7) It's realy unlikely to happen but if the user would win during realy long time, your application could have a System.StackOverflowException because you are calling PlayGame() while it is already running when the user wins which will cause the current one running to wait for the new one to finish and those will stack up and take more and more memory, this is recursion, sorry and check internet if my explanations aren't clear.

To increase the range of possible numbers being generated, you can use a variable to determine what the max generated number is and put this variable as second argument instead of 101 when you do rnd.Next(1, 101);

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This is not optimal

static int GenerateComNum()
{  
    Random rnd = new Random();
    var comNum = rnd.Next(1,101);
    return comNum;
}

Should not generate rnd on every call. You can end up with duplicate values if the seed has not changed.

This should be better

static Random rnd = new Random()
static int GenerateComNum()
{  
    var comNum = rnd.Next(1,101);
    return comNum;
}

This gives the game away.

Console.WriteLine($"This is for test: ComNum is {comNum}");

I don't like the way you use PlayGame(game); to jump out of the loop. The previous call is still in memory.

You don't reset .attemp on a new Game. In a way this is not working code.

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  • 1
    \$\begingroup\$ you forgot to remove the new Random in the function body \$\endgroup\$
    – pm100
    Oct 8, 2018 at 21:56
0
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I don't see the point of an outter class. Read: Public nested classes are a code smell


The interface is chaotic. I can't tell how to use the class. Functionality is illogically scattered. The Game class is and does nothing. The flexibility to vary difficulty is not possible with the code as it is. You should re-write the program.

For example, there are two public methods: Test and PlayGame. You'd think I should call PlayGame but the game object is instantiated in Test. The user is prompted for input and then game is instantiated.


Make a simple user interface

Client code should at most have to instantiate a game object and then call Play, or something like that. All the code is inside this game object.


Write a program outline then write the code around it. This big picture outline could be a single method - the "main" method or the "play" method let's say. Each outline statement could possibly represent separate methods.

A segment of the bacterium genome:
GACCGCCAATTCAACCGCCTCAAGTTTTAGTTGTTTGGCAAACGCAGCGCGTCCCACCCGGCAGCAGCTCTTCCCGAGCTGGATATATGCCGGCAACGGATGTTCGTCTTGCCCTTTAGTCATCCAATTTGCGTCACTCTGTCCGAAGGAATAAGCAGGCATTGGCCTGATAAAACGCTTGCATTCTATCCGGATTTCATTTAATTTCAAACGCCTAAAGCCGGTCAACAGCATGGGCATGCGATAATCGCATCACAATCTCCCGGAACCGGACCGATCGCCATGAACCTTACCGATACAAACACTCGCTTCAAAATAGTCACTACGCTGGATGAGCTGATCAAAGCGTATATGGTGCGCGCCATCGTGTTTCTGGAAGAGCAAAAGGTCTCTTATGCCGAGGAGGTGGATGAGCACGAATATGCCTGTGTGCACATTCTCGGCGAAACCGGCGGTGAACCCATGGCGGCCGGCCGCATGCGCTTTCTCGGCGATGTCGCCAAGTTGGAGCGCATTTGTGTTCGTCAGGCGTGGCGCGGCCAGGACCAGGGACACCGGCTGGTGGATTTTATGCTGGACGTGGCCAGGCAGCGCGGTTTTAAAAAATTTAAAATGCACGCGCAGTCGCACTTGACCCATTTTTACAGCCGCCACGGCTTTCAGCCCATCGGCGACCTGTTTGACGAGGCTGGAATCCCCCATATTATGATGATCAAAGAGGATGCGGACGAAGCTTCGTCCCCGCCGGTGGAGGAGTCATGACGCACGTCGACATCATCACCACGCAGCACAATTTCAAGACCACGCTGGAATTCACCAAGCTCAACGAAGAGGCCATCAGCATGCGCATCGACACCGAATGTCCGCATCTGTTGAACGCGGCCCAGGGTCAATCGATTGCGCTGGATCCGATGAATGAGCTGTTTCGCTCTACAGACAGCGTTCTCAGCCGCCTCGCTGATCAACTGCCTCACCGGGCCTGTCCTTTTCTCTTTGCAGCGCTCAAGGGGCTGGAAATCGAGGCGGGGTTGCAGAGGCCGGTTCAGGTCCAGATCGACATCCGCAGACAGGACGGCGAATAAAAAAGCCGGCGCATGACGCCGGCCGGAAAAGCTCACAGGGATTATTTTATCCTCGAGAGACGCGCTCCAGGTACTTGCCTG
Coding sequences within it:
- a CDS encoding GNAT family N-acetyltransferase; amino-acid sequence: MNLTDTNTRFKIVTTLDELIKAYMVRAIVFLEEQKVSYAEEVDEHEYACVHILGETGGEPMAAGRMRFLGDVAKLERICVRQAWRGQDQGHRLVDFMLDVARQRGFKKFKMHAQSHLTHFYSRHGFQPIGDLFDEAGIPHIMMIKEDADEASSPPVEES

Display instructions
Ask how many attempts

While there are attempts left
   prompt for guess
   Check the answer
   correct? jump out. Wrong? loop
end while

Show stats? 
Ask to play again?

Write methods based on what they do. The outline statements are a good guide. A single method that both prompts for an answer and calculates the result is doing two different things - different things, different methods. Do not squish methods into larger lumps of code just because you think they are not the "right size." Goldilocks was a lousy programmer.

Good program structure, focused smaller methods, etc. looks like overkill and a waste of time when building small projects like this. Hear me now and believe me later, you're on the road to perdition if you do otherwise.


Adding difficulty is doable once the code is structured.

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  • \$\begingroup\$ Thanks you for your advise. I will program it again. I have one question tho. I was doing another project"Rock-Paper-Scissors" and someone advised me to put variables in other class (codereview.stackexchange.com/questions/205002/…) I am confused on this point. Is there article that would help me understand this? \$\endgroup\$ Oct 9, 2018 at 5:37
  • \$\begingroup\$ ...put variables in other class Asked here, it is impossible for me to understand what this is about. You should ask on that thread. BTW, there are many R.P.S. questions on stack exchange, perhaps those would be helpful. \$\endgroup\$
    – radarbob
    Oct 9, 2018 at 5:51